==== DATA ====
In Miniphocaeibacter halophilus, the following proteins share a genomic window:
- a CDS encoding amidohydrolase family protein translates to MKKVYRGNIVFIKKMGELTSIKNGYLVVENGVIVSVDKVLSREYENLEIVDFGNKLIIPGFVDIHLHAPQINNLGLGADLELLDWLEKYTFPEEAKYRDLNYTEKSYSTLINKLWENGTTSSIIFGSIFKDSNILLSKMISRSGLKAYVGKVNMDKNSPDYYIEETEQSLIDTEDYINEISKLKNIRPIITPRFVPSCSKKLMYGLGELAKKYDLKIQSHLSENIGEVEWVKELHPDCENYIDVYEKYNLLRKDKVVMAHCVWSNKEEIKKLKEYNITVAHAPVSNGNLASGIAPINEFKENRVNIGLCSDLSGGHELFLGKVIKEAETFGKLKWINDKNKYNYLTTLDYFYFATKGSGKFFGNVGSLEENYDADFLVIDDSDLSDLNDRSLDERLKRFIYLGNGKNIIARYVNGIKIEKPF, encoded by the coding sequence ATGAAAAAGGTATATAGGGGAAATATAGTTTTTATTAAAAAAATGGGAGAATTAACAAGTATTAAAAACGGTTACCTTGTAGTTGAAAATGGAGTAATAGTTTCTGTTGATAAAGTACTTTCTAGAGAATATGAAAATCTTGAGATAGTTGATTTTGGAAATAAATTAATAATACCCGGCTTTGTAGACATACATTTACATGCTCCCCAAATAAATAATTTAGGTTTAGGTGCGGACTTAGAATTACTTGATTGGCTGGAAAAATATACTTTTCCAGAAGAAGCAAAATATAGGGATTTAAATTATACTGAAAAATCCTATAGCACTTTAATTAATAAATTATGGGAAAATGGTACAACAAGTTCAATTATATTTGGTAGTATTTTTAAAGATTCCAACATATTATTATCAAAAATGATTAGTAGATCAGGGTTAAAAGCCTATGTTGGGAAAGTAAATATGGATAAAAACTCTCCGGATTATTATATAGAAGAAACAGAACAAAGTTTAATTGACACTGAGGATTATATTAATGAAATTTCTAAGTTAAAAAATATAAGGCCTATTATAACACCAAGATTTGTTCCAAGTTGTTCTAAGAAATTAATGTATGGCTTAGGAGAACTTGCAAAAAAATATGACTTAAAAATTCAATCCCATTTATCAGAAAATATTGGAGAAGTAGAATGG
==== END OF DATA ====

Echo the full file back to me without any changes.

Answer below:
In Miniphocaeibacter halophilus, the following proteins share a genomic window:
- a CDS encoding amidohydrolase family protein translates to MKKVYRGNIVFIKKMGELTSIKNGYLVVENGVIVSVDKVLSREYENLEIVDFGNKLIIPGFVDIHLHAPQINNLGLGADLELLDWLEKYTFPEEAKYRDLNYTEKSYSTLINKLWENGTTSSIIFGSIFKDSNILLSKMISRSGLKAYVGKVNMDKNSPDYYIEETEQSLIDTEDYINEISKLKNIRPIITPRFVPSCSKKLMYGLGELAKKYDLKIQSHLSENIGEVEWVKELHPDCENYIDVYEKYNLLRKDKVVMAHCVWSNKEEIKKLKEYNITVAHAPVSNGNLASGIAPINEFKENRVNIGLCSDLSGGHELFLGKVIKEAETFGKLKWINDKNKYNYLTTLDYFYFATKGSGKFFGNVGSLEENYDADFLVIDDSDLSDLNDRSLDERLKRFIYLGNGKNIIARYVNGIKIEKPF, encoded by the coding sequence ATGAAAAAGGTATATAGGGGAAATATAGTTTTTATTAAAAAAATGGGAGAATTAACAAGTATTAAAAACGGTTACCTTGTAGTTGAAAATGGAGTAATAGTTTCTGTTGATAAAGTACTTTCTAGAGAATATGAAAATCTTGAGATAGTTGATTTTGGAAATAAATTAATAATACCCGGCTTTGTAGACATACATTTACATGCTCCCCAAATAAATAATTTAGGTTTAGGTGCGGACTTAGAATTACTTGATTGGCTGGAAAAATATACTTTTCCAGAAGAAGCAAAATATAGGGATTTAAATTATACTGAAAAATCCTATAGCACTTTAATTAATAAATTATGGGAAAATGGTACAACAAGTTCAATTATATTTGGTAGTATTTTTAAAGATTCCAACATATTATTATCAAAAATGATTAGTAGATCAGGGTTAAAAGCCTATGTTGGGAAAGTAAATATGGATAAAAACTCTCCGGATTATTATATAGAAGAAACAGAACAAAGTTTAATTGACACTGAGGATTATATTAATGAAATTTCTAAGTTAAAAAATATAAGGCCTATTATAACACCAAGATTTGTTCCAAGTTGTTCTAAGAAATTAATGTATGGCTTAGGAGAACTTGCAAAAAAATATGACTTAAAAATTCAATCCCATTTATCAGAAAATATTGGAGAAGTAGAATGG